Several hundred people turned out at the Almuñécar Aquarium and Centro Jate in La Herradura in memory of 8-year-old Gabriel Cruz.
As a result, the Mayor, Trinidad Herrera, stated that with permission from the grieving parents of the murdered boy, she would propose in the next Plenary meeting of the Town Council that the Aquarium be named after Gabriel.
His nickname was Pescaito (little fish); hence the connection with an aquarium, and hence all the children’s drawings of fish left in memory.
The twelve days that separated the boy’s disappearance from his body being found, completely dominated the national news and the affair moved millions of people in Spain – millions.
Images of the tearful parents, beseeching the person who had taken their son to free him, took on a special meaning when it later became known that they, even as they spoke, suspected that the culprit was literally standing at their side, there, before the microphone, in front of the crowd – the police had asked them to not show their anger or confront her so as not to give the game away because the police were watching her every move.
The mother, hours after receiving the news of Gabriels death, went public and called on everybody to stop attacking the alleged murderess on social media; to stop the hate and just remember the boy with the love that he deserved.
The last time that the death of a child had affected the general public here, anywhere near as much, was when the British girl, Madeleine McCann, disappeared, but then the media in the UK had been going full blast as well as the Spanish media.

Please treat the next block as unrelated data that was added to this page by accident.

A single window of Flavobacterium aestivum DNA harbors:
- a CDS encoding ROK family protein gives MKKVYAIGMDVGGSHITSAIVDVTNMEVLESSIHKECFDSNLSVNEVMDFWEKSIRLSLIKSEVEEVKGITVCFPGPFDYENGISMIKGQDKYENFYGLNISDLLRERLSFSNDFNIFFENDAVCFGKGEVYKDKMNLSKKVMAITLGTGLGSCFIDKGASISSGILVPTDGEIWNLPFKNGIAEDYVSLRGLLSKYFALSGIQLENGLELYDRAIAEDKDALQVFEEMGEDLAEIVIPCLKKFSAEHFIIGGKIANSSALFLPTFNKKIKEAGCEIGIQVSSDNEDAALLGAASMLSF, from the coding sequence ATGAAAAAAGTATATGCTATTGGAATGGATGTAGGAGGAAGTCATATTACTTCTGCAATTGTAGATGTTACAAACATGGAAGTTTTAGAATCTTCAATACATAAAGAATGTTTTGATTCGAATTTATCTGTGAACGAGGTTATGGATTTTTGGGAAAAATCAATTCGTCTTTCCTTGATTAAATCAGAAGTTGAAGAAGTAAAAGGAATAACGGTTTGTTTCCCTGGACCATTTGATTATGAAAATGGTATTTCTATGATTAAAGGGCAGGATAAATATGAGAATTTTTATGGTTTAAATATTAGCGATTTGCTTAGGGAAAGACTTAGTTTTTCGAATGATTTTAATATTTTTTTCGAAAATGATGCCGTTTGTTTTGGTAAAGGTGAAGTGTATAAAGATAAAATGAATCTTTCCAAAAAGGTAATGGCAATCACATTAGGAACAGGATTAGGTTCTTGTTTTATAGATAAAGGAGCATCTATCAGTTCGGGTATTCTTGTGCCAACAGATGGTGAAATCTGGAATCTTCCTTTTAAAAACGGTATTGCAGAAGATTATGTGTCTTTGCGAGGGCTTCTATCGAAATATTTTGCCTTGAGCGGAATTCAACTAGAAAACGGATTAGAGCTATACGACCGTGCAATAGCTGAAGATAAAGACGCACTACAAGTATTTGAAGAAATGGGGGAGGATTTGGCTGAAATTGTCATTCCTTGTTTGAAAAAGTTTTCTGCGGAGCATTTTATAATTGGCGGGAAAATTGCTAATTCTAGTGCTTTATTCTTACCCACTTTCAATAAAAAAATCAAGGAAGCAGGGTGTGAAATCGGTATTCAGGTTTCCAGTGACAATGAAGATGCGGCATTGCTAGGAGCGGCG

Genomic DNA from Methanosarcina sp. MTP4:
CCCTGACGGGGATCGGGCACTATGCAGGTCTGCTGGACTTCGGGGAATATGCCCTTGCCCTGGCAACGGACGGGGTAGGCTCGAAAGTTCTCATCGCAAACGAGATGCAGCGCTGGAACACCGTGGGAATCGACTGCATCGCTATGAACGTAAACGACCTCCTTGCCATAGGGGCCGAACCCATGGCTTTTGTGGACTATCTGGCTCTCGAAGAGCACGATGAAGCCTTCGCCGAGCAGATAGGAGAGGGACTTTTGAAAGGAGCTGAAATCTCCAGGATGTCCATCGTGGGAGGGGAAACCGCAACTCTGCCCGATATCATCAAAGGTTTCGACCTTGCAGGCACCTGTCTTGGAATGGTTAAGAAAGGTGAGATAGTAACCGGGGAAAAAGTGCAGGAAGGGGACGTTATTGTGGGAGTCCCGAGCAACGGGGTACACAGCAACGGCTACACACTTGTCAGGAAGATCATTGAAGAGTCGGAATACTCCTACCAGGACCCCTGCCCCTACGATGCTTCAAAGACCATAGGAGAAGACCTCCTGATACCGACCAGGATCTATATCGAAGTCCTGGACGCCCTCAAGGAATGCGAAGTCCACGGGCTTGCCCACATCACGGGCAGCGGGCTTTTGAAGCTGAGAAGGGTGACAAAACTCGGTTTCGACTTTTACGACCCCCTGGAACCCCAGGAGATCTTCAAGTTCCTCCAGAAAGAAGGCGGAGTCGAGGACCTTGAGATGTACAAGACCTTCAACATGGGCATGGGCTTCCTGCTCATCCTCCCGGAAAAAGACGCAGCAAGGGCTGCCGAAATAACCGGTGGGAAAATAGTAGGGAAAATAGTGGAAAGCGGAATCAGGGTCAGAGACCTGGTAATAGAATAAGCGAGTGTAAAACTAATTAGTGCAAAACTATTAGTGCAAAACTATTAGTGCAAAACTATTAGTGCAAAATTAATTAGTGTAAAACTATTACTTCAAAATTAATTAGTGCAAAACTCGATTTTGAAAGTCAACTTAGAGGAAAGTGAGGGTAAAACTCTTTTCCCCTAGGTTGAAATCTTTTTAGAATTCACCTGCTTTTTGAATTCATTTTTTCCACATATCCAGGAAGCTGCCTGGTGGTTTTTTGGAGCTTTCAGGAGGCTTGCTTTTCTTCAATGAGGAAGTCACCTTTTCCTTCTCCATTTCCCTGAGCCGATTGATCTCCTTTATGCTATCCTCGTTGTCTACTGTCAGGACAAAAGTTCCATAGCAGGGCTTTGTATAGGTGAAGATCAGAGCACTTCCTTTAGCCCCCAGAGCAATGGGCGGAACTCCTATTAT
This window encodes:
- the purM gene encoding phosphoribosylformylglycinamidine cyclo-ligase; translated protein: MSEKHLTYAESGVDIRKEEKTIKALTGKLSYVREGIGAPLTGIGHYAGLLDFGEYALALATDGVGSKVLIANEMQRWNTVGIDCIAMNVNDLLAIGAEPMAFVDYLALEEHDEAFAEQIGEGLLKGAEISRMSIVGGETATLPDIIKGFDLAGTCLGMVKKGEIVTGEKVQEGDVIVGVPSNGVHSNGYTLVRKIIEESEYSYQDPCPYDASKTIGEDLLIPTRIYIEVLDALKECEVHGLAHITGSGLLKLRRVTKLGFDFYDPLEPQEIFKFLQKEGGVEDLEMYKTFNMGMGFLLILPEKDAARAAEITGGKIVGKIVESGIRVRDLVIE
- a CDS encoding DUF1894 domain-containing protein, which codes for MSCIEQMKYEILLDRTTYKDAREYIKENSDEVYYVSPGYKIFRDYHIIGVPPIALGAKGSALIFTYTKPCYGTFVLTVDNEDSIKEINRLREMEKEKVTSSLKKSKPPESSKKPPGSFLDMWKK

But the question is – and without detracting from the pain that assails the parents or the genuine compassion that is being expressed in Almería, in Andalucía and all over the country – are people, such as the Mayor, taking it too far?
Dozens of children have disappeared, been raped and murdered in Spain – are their deaths any less important than Gabriel’s?
Are we more and more manipulated by 24-hour rolling news? How many times after the attack on the Twin Towers… how many times in the hours, days, weeks and months, were we dealt countless images of those towers coming down?
Gabriel’s loss is an immeasurable and insurmountable one for his parents and their fortitude has been, and continues to be, an amazing display of courage and generosity.
But what about María Teresa Fernández, the then 18-year-old that disappeared in Motril in the year 2000, whose parents have suffered for so many years? Is that case not closer to home if you want to dedicate a public building to a missing person? Or the two children, Ruth y José, aged two and six, who were kidnapped by their own father and murdered to spite his estranged wife in 2011? That occurred in Córdoba, which is no further away than Nijar in Almería is.
(News: Almunecar/Herradura, Costa Tropical, Granada, Andalucia)